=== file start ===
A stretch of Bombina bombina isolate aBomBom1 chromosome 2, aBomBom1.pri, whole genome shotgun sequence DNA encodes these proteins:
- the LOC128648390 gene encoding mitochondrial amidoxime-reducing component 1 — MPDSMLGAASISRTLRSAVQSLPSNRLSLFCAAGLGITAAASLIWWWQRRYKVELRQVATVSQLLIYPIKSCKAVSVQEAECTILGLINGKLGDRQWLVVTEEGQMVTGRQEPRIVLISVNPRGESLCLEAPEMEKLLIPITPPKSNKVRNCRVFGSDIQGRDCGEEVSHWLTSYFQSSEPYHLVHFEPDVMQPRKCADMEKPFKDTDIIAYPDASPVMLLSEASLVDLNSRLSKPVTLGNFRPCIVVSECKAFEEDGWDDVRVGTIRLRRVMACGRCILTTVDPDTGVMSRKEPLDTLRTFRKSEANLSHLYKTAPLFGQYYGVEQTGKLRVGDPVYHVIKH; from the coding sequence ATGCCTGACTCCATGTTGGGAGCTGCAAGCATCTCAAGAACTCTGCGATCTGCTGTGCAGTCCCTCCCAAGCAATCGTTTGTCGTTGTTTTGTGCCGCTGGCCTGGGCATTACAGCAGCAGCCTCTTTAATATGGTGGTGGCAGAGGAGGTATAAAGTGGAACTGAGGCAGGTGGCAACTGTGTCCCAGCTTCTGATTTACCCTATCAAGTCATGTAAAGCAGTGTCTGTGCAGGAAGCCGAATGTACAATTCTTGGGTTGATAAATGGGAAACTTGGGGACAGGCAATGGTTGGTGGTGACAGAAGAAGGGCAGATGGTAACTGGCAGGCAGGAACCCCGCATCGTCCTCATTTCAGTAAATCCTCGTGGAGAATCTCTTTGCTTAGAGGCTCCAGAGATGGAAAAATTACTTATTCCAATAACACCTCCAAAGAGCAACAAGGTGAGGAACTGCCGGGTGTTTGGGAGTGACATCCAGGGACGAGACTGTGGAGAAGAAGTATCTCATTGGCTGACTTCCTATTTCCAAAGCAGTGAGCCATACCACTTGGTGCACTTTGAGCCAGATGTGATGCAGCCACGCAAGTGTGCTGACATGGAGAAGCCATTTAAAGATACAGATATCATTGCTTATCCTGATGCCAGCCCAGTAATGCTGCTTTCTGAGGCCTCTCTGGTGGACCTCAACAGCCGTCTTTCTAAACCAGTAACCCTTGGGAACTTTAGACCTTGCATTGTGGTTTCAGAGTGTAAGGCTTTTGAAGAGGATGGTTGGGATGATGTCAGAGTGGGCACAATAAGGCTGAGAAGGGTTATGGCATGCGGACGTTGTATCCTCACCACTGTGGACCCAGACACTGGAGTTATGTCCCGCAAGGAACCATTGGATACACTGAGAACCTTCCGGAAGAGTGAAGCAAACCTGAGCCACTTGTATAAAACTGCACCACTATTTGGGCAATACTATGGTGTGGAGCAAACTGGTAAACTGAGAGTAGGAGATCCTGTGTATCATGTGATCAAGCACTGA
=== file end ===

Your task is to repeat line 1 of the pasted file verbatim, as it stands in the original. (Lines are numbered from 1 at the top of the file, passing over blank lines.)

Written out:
A stretch of Bombina bombina isolate aBomBom1 chromosome 2, aBomBom1.pri, whole genome shotgun sequence DNA encodes these proteins: